Wednesday, 4 November 2009

Remember, Remember the Moon of November

Clogged of lung and cloudy of head, 11 days ago I hit the road and headed back to Cornwall for a moonwalk I'd planned over two years ago.

As we all now know, Moonwalking began in Cornwall. It danced around my head while I studied the Professional Writing MA in Falmouth. Wet wet Falmouth. My slightly odd nightwalking habit - walking around after dark and seeing what sort of trouble I could get into - gained a following. Such a following that it sparked huge interest from Susy, my tutor, and other course leaders.

Susy's interest was personal. I soon discovered that she and friends walked secretly once a month by the light of the full moon. We got chatting. I got excited. And I chose to dedicate 2009 to this very pursuit: the pursuit of whatever I could find under full moon. So I asked Susy if I could join her group for a walk in 2008 - a taster, a practice.

She said No.

This wasn't a mean 'no', it turned out. I just wasn't woman enough.

The Head Moon of the Falmouth moonwalkers - who visit the same beach every month and sit and contemplate the full moon as she rises from the sea and arcs overhead - seemed to dislike the idea of a man in the mix, said Susy. Plus when I'd asked, a close friend of the group had been diagnosed with cancer so not a good time for an outsider who might like to try moonwalking to join. It would be sad, reflective. It would be close and personal. I completely understood. Maybe another night. When I had experience and could add something to the ladies' meditative hobby.

And that other night was Monday. I awoke in the morning to squally showers outside; I'd never seen downpours pour quite so horizontally. The wind - oh, the wind. Gulls were being flung into cottages, walkers buffeted by gales that only Cornwall and the Highlands could survive. The moon was a distant dream.

The story of how I came to join the walk must be saved for the book. And the story of the yapping dog and moonlit poetry and men in our lives must also wait. But be prepared - November's moon is full of ups and downs. We're talking health, dreams, love, women, beauty. We're talking poetry, moon chats, Halloween, parties. There's rain, there's cold, there's warmth. There's longing.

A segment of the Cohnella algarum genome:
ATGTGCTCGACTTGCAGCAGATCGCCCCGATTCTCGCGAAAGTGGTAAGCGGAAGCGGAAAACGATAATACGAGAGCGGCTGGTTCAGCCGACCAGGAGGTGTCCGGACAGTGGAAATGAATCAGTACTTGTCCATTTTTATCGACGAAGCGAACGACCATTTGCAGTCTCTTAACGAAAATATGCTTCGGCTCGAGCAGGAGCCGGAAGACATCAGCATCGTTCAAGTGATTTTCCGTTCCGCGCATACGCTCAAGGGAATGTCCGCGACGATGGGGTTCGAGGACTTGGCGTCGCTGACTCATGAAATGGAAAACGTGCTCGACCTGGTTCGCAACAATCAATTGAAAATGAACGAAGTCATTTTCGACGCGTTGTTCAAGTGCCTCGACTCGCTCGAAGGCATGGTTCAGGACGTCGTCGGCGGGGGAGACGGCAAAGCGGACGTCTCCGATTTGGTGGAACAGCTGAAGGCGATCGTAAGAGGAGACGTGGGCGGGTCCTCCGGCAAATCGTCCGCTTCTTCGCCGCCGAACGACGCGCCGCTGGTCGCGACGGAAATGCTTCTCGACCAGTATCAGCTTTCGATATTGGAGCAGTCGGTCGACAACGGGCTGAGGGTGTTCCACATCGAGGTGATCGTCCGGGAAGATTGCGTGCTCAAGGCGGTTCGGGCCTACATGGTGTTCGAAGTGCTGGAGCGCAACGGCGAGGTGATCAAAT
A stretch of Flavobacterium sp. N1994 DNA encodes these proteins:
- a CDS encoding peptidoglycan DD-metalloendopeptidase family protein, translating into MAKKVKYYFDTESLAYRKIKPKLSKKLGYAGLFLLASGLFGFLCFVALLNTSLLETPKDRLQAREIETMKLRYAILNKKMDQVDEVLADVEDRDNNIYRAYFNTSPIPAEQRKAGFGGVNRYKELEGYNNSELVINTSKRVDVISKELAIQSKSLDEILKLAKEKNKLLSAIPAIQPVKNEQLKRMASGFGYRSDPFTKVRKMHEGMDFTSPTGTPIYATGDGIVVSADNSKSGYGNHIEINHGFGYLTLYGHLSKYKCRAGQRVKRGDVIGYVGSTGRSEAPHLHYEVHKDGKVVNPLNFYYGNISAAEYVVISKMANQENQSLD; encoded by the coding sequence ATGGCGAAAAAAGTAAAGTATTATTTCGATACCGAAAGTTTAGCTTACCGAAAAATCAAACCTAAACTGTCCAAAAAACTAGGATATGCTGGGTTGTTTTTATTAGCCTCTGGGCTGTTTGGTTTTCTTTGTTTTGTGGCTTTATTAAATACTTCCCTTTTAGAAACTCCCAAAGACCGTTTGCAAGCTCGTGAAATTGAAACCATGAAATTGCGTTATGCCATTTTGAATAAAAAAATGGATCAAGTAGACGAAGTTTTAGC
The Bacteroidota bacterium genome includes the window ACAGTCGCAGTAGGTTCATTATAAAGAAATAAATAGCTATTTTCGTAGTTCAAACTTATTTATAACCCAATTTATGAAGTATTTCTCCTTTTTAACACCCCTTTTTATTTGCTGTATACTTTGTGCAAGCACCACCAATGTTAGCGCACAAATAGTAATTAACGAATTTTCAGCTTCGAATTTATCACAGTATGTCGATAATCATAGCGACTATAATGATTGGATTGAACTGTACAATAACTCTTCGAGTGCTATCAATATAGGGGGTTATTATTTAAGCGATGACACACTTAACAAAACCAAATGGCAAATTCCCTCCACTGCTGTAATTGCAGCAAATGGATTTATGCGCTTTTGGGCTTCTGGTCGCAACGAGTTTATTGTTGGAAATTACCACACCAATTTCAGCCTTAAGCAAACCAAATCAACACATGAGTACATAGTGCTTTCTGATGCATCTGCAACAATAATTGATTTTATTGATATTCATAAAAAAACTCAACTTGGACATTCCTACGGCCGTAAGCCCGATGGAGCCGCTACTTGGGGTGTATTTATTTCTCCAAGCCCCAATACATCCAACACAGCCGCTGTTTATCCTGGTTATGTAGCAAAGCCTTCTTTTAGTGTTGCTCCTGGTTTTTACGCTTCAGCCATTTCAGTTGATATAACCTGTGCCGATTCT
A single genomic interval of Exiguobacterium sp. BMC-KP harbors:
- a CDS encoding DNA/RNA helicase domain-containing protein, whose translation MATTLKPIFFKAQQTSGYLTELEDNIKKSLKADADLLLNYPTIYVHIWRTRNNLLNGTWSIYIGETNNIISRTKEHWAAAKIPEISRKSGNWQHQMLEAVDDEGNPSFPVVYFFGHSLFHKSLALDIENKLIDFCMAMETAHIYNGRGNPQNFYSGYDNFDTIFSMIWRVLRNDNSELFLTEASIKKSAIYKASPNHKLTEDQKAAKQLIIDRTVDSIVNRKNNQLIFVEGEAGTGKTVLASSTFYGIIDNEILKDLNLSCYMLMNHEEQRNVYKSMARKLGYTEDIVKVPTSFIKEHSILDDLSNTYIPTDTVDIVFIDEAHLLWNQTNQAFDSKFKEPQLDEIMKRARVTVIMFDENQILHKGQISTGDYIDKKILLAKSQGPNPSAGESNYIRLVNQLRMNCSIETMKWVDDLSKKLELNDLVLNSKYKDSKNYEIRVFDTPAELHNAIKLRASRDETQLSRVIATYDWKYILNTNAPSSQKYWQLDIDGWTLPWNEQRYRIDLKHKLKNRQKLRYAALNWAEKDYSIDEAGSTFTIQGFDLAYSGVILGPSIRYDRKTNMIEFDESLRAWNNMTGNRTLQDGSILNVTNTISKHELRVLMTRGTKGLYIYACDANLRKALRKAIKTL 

And there's a strong feeling of coming to the end. To completing the circuit. So close: so scarily close.

Next month it's ley lines, Stonehenge, lunacy, madness and many miles of walking with a bottle of brandy. And, you never know, maybe that ex-girlfriend by my side.

Once upon a time, a young couple lived in this flat in Falmouth...



Then they didn't live in that flat. And they weren't a young couple. So one of them decided to walk around Britain following this...

 

Over a year he experienced some fantastic adventures. In November, a group of ladies and a dog led the young man to a secluded beach...

 

But he didn't find love this November full moon. Because he was dressed in a strange waterproof lumberjack outfit with very high trousers...

 

...a vest, and braces...

Soon the police came along and locked him up forever more.

8 comments:

Sam Carver said...

The high trouser look didn't hold Simon Cowell back at all!

Rob Self-Pierson said...

I wonder whether the high-trouser look alone got him to where he is today...

St Ives Birds & Photo Journal said...
This comment has been removed by a blog administrator.
Rob Self-Pierson said...

Hi Richard,

To be honest, I'm not 100% sure if that's the beach. I had no idea where Susy was driving us. But just in case, I've had to hide your message - not sure my new moonwalking friends would be too chuffed if I started sharing their walking location. Hope you understand.

If that is the beach, how on earth did you identify it??

St Ives Birds & Photo Journal said...
This comment has been removed by a blog administrator.
St Ives Birds & Photo Journal said...

Sorry, mentioned the name again. I don't think many people actually know the name of it but I understand you'll have to hide the message again.

Rob Self-Pierson said...

Sorry - but yes, goodbye nice comment.

Well done on the investigative work. Just searched the beach online and pretty sure you're right. Bet it's a beautiful spot for night fishing.

St Ives Birds & Photo Journal said...

It is a stunning place for night fishing. I've caught some lovely Bass from there. It's also great for finding lots of different tiny shells including Cowries (in the daytime though ;-))